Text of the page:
What is PESTLE Analysis in Marketing?
The letters of PESTLE represent the broad categories of a macro-environmental scan for marketing purposes. The letters stand for:
- P = Political factors
- E = Economic factors
- S = Social factors
- T = Technology factors
- L = Legal factors
- E= Environment factors
List of Possible Economic Factors to Use in PESTLE Analysis
Here is a list of ideas and thought-starters to help you build out a list of suitable economic factors for your PESTLE analysis. Scan through the list and choose the ones that are more relevant for your firm or industry.
- Strong economic growth
- Weak economic growth
- High inflation rate
- Low inflation rate
- High interest rates
- Low interest rates
- Favorable exchange rates
- Unfavorable exchange rates
- Easy to borrow money
- Tight lending conditions
- High levels of disposable income
- Limited amount of disposable income
- Economic wealth is distributed across the population
- Economic wealth is concentrated among the very wealthy
- Consumers are confident and willing to spend
- Consumers are nervous and are reducing their spending
- Businesses are borrowing for investment
- Businesses are paying down debt
- Stable stock market conditions
- Fluctuating stock market conditions
- Banks are expanding their lending availability
- Banks are tightening their lending
- Households have high levels of debt
- High unemployment rates
- Low unemployment rates
- Certain regions have high unemployment
- Economy is in recession
- A recession is likely
- High purchasing power parity
- Low purchasing power parity
- Relatively equitable GDP per capita
- Inequitable/concentrated GDP per capita
- Stable input costs to business
- Rising input costs for business
- Rising average wage levels
- Stagnant average wage levels
- High level of government spending is supporting the economy
- Rising commodity and oil prices
- Falling commodity and oil prices
- Some large businesses have gone bankrupt
- A predominantly service-based economy
- A predominantly manufacturing-based economy
- A predominantly agriculture-based economy
- Business is reliant on international investments
- Easy access to ‘start-up’ funding
- Hard to attract ‘start-up’ funds
- Is a developed economy
- Is a developing economy
- Has a potential stock market bubble
- Has a potential housing market bubble
- Home ownership is affordable
- Home ownership is challenging
- Tightening tax is reducing spending
- Lower taxes are increasing spending
- Skill shortages in key industries
- Economy operates as part of a trading block
- Is a closed economy operating relatively independently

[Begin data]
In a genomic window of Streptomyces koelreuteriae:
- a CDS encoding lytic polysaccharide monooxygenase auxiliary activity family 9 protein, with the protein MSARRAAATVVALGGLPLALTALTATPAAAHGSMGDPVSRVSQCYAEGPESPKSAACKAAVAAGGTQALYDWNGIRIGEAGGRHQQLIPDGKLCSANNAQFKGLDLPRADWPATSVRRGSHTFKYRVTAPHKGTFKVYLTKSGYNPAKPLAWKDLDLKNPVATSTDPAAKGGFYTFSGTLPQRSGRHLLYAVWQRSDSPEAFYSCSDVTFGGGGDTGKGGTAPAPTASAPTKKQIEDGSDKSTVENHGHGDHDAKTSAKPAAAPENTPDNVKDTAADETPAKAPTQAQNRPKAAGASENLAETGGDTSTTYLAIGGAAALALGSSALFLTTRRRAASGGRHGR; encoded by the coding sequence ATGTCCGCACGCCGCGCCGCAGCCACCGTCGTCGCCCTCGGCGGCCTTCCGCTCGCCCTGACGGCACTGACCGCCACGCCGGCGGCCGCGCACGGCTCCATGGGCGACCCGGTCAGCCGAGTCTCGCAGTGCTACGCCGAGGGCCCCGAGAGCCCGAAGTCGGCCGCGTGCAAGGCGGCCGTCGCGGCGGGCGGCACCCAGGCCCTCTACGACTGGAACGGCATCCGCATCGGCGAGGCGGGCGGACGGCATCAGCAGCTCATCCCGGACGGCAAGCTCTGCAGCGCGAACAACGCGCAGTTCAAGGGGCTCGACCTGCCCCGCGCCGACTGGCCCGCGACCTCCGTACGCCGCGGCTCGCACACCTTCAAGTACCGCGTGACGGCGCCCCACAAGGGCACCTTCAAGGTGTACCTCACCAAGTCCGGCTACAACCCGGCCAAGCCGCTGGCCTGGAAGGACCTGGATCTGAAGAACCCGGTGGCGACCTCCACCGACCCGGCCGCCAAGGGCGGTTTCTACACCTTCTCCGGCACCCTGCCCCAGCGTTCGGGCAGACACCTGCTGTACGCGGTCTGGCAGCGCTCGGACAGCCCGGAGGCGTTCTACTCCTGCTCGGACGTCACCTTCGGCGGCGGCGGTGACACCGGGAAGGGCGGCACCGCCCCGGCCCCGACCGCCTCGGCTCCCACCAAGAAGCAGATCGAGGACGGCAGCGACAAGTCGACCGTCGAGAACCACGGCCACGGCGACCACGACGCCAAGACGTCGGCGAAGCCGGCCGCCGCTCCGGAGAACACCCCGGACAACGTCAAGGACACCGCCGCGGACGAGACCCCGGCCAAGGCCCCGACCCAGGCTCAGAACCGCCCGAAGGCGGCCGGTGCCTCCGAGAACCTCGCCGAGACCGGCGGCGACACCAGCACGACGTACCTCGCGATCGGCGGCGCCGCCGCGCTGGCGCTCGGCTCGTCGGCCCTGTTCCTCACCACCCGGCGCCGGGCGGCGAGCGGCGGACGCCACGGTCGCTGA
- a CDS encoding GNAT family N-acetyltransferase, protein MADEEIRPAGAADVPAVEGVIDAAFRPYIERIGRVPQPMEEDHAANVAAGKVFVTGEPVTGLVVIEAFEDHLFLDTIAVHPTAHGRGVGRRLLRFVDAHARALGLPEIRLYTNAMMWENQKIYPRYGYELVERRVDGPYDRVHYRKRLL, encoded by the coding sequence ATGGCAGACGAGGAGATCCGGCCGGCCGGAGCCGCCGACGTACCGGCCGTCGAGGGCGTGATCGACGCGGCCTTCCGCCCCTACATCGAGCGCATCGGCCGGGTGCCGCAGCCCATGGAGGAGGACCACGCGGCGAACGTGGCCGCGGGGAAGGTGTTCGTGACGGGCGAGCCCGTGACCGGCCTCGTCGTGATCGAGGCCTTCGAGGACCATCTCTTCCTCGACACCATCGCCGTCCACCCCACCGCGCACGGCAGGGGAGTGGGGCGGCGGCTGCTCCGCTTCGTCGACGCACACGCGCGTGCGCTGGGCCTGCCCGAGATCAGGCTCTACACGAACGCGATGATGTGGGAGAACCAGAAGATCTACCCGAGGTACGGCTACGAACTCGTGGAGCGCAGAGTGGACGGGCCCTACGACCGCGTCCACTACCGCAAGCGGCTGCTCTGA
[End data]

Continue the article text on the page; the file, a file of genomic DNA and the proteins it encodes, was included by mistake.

- Most industry sectors are growing
- Economic growth is industry-specific
- The economy is subject to trade embargoes
FAQs for PESTLE Economic Factors in Marketing
What is the impact of strong economic growth on marketing?
Strong economic growth typically results in increased disposable income, leading to increased consumer spending. This presents opportunities for marketing, as it broadens the customer base and the potential for higher sales.
How might high inflation rates affect marketing strategies?
High inflation can lead to increased costs, both for the company and for consumers. This could reduce consumers’ purchasing power and necessitate adjustments to pricing and promotion strategies.
How does high unemployment rates influence marketing efforts?
High unemployment rates can decrease disposable income and consumer spending, potentially leading to a need for more targeted marketing strategies and perhaps a focus on cost-efficient or value-for-money products.
How could a recession impact my marketing strategies?
A recession often results in reduced consumer spending. Marketers might need to focus on value proposition, invest in customer retention strategies, and ensure messaging resonates with consumers’ economic concerns.
How do rising input costs for business impact marketing?
Rising input costs can lead to increased product prices, which can affect consumer demand. Marketing strategies might need to pivot towards justifying the price increase or highlighting the product’s unique value proposition.
What effect do falling commodity and oil prices have on marketing?
Falling prices can lead to lower production costs and potentially lower product prices, possibly increasing demand. This could allow for marketing strategies that focus on price competitiveness or offer more generous promotions.
How might the marketing approach differ in a predominantly service-based economy compared to a manufacturing-based one?
In a service-based economy, marketing efforts often focus on intangible product benefits and personal selling, whereas in a manufacturing-based economy, the emphasis is more on product features, quality, and availability.
How does a high level of disposable income influence marketing strategies?
High levels of disposable income generally mean consumers are willing to spend more. This can lead to opportunities for marketing higher-priced items, luxury goods, or non-essential services.
How can tightening tax policies reduce consumer spending and affect marketing?
Tightening tax policies can decrease disposable income, thereby reducing consumer spending. This may require more focused and value-driven marketing strategies.
How does a potential housing market bubble impact marketing strategies?
A potential housing market bubble can lead to increased consumer spending due to perceived wealth, but can also result in a severe downturn if the bubble bursts.
- Free PESTLE Analysis Template
- Introduction to PESTLE
- List of 400 Factors for PESTLE Analysis
- List of Political Factors for PESTLE
- List of Social Factors for PESTLE
- List of Technology Factors for PESTLE
- List of Legal Factors for PESTLE
- Understanding and Using SWOT Analysis
- Free SWOT Maker (Using Excel)